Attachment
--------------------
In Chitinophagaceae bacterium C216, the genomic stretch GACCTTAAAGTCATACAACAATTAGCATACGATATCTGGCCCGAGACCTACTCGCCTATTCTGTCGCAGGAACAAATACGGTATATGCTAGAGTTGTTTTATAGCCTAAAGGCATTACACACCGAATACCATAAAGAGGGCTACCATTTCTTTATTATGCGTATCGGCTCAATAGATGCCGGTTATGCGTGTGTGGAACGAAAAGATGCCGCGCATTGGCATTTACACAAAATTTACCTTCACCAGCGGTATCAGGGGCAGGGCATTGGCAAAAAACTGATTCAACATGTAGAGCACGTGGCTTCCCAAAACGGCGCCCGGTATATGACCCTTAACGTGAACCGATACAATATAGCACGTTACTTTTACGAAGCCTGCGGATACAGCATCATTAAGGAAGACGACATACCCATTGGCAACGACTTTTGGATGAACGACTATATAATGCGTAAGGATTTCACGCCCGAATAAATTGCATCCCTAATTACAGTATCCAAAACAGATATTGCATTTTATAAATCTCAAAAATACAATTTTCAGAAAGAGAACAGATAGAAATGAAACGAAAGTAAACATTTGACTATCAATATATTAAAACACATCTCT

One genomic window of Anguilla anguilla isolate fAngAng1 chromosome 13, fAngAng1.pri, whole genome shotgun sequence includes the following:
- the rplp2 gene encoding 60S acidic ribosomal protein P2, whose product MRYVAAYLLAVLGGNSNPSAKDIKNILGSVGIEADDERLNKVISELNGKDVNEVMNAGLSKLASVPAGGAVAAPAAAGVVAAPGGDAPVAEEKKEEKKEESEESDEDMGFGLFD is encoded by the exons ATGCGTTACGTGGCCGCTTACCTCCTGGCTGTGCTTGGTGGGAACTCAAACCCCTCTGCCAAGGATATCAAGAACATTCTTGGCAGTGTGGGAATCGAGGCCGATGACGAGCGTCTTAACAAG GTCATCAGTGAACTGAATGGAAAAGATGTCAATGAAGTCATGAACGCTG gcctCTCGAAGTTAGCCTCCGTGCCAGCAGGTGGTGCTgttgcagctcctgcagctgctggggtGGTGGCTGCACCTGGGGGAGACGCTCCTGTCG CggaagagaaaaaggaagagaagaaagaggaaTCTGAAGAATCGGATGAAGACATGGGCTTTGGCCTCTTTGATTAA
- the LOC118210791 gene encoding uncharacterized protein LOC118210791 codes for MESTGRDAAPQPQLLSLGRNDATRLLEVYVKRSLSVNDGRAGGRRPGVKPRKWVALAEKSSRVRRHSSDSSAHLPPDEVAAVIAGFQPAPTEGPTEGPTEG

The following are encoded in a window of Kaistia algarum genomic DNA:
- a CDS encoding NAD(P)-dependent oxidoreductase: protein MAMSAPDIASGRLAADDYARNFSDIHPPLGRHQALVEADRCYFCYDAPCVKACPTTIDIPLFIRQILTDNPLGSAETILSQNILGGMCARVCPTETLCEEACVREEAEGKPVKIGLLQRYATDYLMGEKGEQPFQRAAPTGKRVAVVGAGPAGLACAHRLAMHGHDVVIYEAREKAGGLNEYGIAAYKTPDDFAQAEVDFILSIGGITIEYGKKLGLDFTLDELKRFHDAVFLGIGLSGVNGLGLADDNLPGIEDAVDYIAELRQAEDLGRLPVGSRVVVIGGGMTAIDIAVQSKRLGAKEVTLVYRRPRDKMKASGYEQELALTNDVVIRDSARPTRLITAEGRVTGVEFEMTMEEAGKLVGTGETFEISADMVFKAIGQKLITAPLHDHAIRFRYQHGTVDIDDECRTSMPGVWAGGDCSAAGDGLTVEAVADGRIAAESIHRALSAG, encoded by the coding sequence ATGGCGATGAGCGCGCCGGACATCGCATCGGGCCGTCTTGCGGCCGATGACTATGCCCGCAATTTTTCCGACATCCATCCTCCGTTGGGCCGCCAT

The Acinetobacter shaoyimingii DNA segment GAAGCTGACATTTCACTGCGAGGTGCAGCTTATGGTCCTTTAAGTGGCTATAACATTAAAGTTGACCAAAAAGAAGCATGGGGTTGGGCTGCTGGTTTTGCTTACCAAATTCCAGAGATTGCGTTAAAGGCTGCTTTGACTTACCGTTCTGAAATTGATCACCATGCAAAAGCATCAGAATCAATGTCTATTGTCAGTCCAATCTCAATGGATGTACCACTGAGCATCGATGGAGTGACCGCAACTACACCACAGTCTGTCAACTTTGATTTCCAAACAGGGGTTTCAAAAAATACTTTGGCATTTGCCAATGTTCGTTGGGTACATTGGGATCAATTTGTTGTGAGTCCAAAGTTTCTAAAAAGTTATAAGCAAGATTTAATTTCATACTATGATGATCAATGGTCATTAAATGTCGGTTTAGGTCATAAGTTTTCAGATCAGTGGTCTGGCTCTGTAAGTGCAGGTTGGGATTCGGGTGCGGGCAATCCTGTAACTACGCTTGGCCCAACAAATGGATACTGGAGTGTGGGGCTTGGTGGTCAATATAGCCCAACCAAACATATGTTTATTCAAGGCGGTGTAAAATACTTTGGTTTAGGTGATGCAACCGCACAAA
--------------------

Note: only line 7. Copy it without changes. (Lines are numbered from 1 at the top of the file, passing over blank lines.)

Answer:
The Acinetobacter shaoyimingii DNA segment GAAGCTGACATTTCACTGCGAGGTGCAGCTTATGGTCCTTTAAGTGGCTATAACATTAAAGTTGACCAAAAAGAAGCATGGGGTTGGGCTGCTGGTTTTGCTTACCAAATTCCAGAGATTGCGTTAAAGGCTGCTTTGACTTACCGTTCTGAAATTGATCACCATGCAAAAGCATCAGAATCAATGTCTATTGTCAGTCCAATCTCAATGGATGTACCACTGAGCATCGATGGAGTGACCGCAACTACACCACAGTCTGTCAACTTTGATTTCCAAACAGGGGTTTCAAAAAATACTTTGGCATTTGCCAATGTTCGTTGGGTACATTGGGATCAATTTGTTGTGAGTCCAAAGTTTCTAAAAAGTTATAAGCAAGATTTAATTTCATACTATGATGATCAATGGTCATTAAATGTCGGTTTAGGTCATAAGTTTTCAGATCAGTGGTCTGGCTCTGTAAGTGCAGGTTGGGATTCGGGTGCGGGCAATCCTGTAACTACGCTTGGCCCAACAAATGGATACTGGAGTGTGGGGCTTGGTGGTCAATATAGCCCAACCAAACATATGTTTATTCAAGGCGGTGTAAAATACTTTGGTTTAGGTGATGCAACCGCACAAA